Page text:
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Scientists say Cubbie buyback would help envi -

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Scientists say Cubbie buyback would help environment

Bronwyn Herbert reported this story on Monday, August 17, 2009 12:30:00

ELEANOR HALL: Scientists and conservation groups say the Federal Government could help the
environment by buying Cubbie Station. But they say it would be the graziers in northern New South
Wales who would benefit most rather than the parched lower reaches of the Murray-Darling system.

Bronwyn Herbert has our report.

BRONWYN HERBERT: In a good season, Cubbie Station's network of on-farm water storages and dams can
hold more than 530,000 megalitres of water. That's more than all the water in Sydney Harbour.

With Cubbie Station now up for sale, scientists say it would be a significant coup for the
environment if the Government bought the farm.

RICHARD KINGSFORD: Look obviously there is great symbolism in it because everyone has been talking
about the importance of Cubbie Station and how much water it holds and takes out of the river
system. Without a doubt the purchase would have immense benefit for the floodplain of the Lower
Balonne which is the largest floodplain that we've currently got in the Murray-Darling.

BRONWYN HERBERT: Richard Kingsford is a professor of environmental science at the University of New
South Wales. He says it is not as simple as Cubbie's water in Queensland restoring the parched
lower reaches of the Murray-Darling.

RICHARD KINGSFORD: The system is quite complicated. The Condamine-Balonne in which Cubbie Station
sits, essentially it is like a hand if you like and a delta coming down and on that delta there are
four rivers.

Those river systems supply this vast floodplain of 1.4 million hectares which is called the Lower
Balonne floodplain and essentially most of the water that would come down that river system would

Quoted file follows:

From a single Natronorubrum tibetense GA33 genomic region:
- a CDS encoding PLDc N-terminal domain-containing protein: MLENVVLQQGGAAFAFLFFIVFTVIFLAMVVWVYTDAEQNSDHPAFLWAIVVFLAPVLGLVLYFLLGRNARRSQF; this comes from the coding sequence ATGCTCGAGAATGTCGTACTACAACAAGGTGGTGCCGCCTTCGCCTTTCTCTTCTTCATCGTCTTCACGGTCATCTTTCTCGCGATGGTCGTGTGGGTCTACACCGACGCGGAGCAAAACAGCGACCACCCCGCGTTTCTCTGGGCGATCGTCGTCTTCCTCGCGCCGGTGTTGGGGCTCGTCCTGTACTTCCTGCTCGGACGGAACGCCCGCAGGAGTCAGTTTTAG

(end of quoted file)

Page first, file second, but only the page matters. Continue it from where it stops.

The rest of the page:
go onto that floodplain and sustain large areas of floodplain eucalypts, lignum, places like the
Narran Lakes ecosystem, so only about 20 per cent of the Culgoa's flows will actually get it into
the Darling.

BRONWYN HERBERT: Mike Young is a professor of water economics at the University of Adelaide. He
says the biggest benefactors of a government buy back of Cubbie water would be farmers and graziers
in northern New South Wales.

MIKE YOUNG: So if the water rises then more and more people are allowed to pump and they are
allowed to pump for a longer time and take more water. So if you leave water in the river, as the
water flows down, then when it gets to the next property, then that property is allowed to take
more water.

BRONWYN HERBERT: Professor Young says if the environment was to benefit, there would need to be a
rewriting of the way water licenses are issued in New South Wales.

MIKE YOUNG: At the moment no way to what is called shepherd the water through the Darling system
and hold it for the environment. The licenses are just not written in the right way because nobody
contemplated ever having to do this sort of thing.

So the whole issue about going back and rewriting a basin plan and rewriting the licenses so that
when the Government buys Cubbie, if it did buy Cubbie, that in fact, the benefit goes all to the
environment and not just to other irrigators.

BRONWYN HERBERT: Arlene Buchan is the healthy rivers campaigner with the Australian Conservation
Foundation. She says the Government has already expressed concern that this water buyback would be
difficult because it comes with land. But she says these issues can be resolved.

ARLENE BUCHAN: The Minister says they can't buy the land. They can only buy the water. They faced
that issue with Toorale Station and they dealt with it by having another purchaser for the land.

There are also issues there about making sure that water which is acquired from Cubbie wouldn't be
extracted quite legitimately by downstream users.

This is an issue which is well recognised by other governments and there are good-faith efforts to
make sure that environmental water can be shepherded downstream and used for environmental benefits
and not extracted and used by other water users.

So there are some issues around here but they are understood and they are surmountable.

ELEANOR HALL: Arlene Buchan from the Australian Conservation Foundation ending that report from
Bronwyn Herbert.